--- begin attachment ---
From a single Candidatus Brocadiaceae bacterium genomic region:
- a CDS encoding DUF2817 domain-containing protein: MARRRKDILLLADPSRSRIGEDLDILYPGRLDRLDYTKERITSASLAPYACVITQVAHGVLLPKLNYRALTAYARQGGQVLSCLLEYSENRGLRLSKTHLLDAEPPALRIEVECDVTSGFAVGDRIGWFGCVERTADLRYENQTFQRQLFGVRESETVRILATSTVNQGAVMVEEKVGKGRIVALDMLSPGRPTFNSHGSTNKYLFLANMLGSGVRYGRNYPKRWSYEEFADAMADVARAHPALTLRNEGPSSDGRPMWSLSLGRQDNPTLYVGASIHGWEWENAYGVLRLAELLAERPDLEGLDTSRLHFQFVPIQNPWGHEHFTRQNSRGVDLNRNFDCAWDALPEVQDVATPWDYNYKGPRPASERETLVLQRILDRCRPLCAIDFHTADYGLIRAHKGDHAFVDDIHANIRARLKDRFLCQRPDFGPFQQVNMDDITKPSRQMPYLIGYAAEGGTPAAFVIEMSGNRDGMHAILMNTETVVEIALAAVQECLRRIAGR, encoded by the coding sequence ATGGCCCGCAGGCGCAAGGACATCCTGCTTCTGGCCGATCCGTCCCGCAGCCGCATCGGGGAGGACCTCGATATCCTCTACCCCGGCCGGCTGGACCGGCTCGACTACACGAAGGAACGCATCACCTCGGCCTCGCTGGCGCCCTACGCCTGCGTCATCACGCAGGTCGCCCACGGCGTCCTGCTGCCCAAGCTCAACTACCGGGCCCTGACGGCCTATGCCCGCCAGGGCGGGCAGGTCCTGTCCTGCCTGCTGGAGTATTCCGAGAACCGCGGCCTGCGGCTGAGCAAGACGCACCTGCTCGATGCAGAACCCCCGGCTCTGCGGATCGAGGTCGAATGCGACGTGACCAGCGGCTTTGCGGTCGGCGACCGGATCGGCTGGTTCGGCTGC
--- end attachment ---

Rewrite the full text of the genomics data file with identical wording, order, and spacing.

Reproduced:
From a single Candidatus Brocadiaceae bacterium genomic region:
- a CDS encoding DUF2817 domain-containing protein: MARRRKDILLLADPSRSRIGEDLDILYPGRLDRLDYTKERITSASLAPYACVITQVAHGVLLPKLNYRALTAYARQGGQVLSCLLEYSENRGLRLSKTHLLDAEPPALRIEVECDVTSGFAVGDRIGWFGCVERTADLRYENQTFQRQLFGVRESETVRILATSTVNQGAVMVEEKVGKGRIVALDMLSPGRPTFNSHGSTNKYLFLANMLGSGVRYGRNYPKRWSYEEFADAMADVARAHPALTLRNEGPSSDGRPMWSLSLGRQDNPTLYVGASIHGWEWENAYGVLRLAELLAERPDLEGLDTSRLHFQFVPIQNPWGHEHFTRQNSRGVDLNRNFDCAWDALPEVQDVATPWDYNYKGPRPASERETLVLQRILDRCRPLCAIDFHTADYGLIRAHKGDHAFVDDIHANIRARLKDRFLCQRPDFGPFQQVNMDDITKPSRQMPYLIGYAAEGGTPAAFVIEMSGNRDGMHAILMNTETVVEIALAAVQECLRRIAGR, encoded by the coding sequence ATGGCCCGCAGGCGCAAGGACATCCTGCTTCTGGCCGATCCGTCCCGCAGCCGCATCGGGGAGGACCTCGATATCCTCTACCCCGGCCGGCTGGACCGGCTCGACTACACGAAGGAACGCATCACCTCGGCCTCGCTGGCGCCCTACGCCTGCGTCATCACGCAGGTCGCCCACGGCGTCCTGCTGCCCAAGCTCAACTACCGGGCCCTGACGGCCTATGCCCGCCAGGGCGGGCAGGTCCTGTCCTGCCTGCTGGAGTATTCCGAGAACCGCGGCCTGCGGCTGAGCAAGACGCACCTGCTCGATGCAGAACCCCCGGCTCTGCGGATCGAGGTCGAATGCGACGTGACCAGCGGCTTTGCGGTCGGCGACCGGATCGGCTGGTTCGGCTGC